China’s online censorship went into overdrive after a rare protest on a busy overpass in Beijing, with public criticism of Xi Jinping’s uncompromising zero-coronavirus policy and authoritarian rule, fueling pent-up tensions among the Chinese public.
Photos circulated on Twitter on Thursday showing two protest banners scattered across the Sitong Bridge in Beijing’s Haidian district in broad daylight, with smoke billowing from the bridge.
“No to Covid testing, yes to food. No lockdown, yes freedom. No to lies, yes to dignity. No to Cultural Revolution, yes to reform. No to great leaders, yes to voting … don’t become a slave, become a citizen,” one banner read.
“Go on strike to remove dictator and national traitor Xi Jinping,” another wrote.
When CNN arrived at Sitong Bridge around 3:30 p.m. Thursday, there were no protesters or banners in sight — as if nothing had happened.
Some context: Public protests against the top leadership are extremely rare in China, and dissidents face imprisonment or worse consequences.
The dissatisfaction on Thursday was all the more dramatic given that a major political meeting is looming and authorities have turned Beijing into a bastion of security and stability.
Review: Users on Chinese social networks spoke out, expressing their support and awe for the brazen resistance. Some shared the Chinese pop song “The Lonely Warrior,” an implicit reference to the protester, some called him a “hero,” while others vowed never to forget, posting under the hashtag: “I see” .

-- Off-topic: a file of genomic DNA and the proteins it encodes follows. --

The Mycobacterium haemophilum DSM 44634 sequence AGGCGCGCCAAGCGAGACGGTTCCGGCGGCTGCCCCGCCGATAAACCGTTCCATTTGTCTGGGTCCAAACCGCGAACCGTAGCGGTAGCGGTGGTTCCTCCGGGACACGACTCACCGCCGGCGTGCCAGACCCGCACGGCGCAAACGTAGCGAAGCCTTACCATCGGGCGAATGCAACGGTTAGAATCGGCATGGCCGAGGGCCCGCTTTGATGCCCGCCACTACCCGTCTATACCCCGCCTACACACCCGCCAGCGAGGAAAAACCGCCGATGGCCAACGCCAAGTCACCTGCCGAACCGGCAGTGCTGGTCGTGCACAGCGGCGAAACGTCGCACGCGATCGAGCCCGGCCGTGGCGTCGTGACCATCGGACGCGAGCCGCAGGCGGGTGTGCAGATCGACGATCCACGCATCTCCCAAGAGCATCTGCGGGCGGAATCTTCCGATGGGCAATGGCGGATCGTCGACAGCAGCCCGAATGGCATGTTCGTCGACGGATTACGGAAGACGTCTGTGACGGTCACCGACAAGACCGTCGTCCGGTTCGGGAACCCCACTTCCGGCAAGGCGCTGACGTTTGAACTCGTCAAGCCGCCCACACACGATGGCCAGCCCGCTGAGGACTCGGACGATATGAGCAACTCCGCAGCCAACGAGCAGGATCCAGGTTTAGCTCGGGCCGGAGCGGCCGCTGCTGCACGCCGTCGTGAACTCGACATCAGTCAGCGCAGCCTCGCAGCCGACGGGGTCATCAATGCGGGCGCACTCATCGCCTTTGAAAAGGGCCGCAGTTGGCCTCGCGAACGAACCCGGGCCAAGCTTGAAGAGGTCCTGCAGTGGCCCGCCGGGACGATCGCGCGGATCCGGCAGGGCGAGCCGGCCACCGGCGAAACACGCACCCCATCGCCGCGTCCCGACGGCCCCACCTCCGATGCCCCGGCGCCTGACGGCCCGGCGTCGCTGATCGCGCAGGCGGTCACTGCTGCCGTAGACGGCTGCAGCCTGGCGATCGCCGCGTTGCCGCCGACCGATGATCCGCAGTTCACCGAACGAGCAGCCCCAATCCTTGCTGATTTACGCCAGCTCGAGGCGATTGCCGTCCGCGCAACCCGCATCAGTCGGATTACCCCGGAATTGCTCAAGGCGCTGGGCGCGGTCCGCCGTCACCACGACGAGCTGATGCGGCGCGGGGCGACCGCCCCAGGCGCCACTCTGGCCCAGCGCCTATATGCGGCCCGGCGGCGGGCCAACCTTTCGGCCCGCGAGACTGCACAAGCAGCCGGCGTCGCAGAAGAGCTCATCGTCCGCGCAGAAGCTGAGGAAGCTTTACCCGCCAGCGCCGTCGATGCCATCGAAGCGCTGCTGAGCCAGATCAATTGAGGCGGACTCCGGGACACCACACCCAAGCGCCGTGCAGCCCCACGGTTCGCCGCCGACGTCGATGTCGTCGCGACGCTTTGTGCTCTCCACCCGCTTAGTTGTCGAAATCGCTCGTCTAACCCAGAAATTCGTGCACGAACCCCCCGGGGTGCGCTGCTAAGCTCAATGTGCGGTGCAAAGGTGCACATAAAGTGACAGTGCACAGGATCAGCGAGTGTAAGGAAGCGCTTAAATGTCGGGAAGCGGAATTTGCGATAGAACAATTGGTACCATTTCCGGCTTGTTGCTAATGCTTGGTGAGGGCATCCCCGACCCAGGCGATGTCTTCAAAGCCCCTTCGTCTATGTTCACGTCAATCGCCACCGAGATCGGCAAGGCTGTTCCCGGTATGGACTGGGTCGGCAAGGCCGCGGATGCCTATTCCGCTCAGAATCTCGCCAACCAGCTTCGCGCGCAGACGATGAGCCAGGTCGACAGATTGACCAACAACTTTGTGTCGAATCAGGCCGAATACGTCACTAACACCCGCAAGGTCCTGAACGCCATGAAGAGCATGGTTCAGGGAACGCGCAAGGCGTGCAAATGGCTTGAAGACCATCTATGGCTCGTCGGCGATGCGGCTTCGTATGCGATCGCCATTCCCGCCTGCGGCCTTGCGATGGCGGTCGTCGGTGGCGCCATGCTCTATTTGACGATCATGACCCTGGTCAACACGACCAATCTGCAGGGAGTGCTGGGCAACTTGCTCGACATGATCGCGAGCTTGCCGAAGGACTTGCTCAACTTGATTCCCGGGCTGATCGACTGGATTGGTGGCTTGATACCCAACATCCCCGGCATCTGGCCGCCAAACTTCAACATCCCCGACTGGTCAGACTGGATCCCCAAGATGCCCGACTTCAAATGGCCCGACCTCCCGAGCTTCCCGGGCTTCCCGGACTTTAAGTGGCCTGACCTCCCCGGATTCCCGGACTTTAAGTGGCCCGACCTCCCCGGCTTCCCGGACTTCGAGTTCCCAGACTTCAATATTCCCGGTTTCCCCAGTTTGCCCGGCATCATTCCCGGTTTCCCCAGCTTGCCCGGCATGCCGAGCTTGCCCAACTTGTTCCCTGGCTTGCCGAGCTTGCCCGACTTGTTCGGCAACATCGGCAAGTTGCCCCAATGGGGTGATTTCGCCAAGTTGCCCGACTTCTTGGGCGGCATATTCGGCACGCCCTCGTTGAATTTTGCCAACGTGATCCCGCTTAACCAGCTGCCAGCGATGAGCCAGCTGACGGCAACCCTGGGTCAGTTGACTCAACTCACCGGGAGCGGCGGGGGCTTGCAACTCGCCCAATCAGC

Many posts were taken down and accounts were suspended indefinitely after commenting on or alluding to the protests on Chinese social media, such as Twitter-like platforms Weibo and super-app WeChat.
Key words in the app’s search results were immediately restricted, such as “Sitong Bridge” and “Haidian” — the sites of protests. Words like “Beijing”, “Warrior”, “Brave” and even “Courage” are also restricted.
Lock, Test, Repeat: China’s zero-coronavirus strategy means that even a single infection could trigger a city-wide lockdown, requiring people to stay at home or be sent to quarantine centers for isolation.
The Chinese government’s draconian zero-coronavirus policy has added to public frustration as unpredictable lockdowns and mass testing cycles upend daily life and wreak havoc on the economy.
What to look out for: Hopes that China may ease restrictions on the epidemic after the party’s congress was all but crushed as the Communist Party remains tough.
A week before the important meeting, the official mouthpiece People’s Daily published three comments reiterating that China would not let its guard down.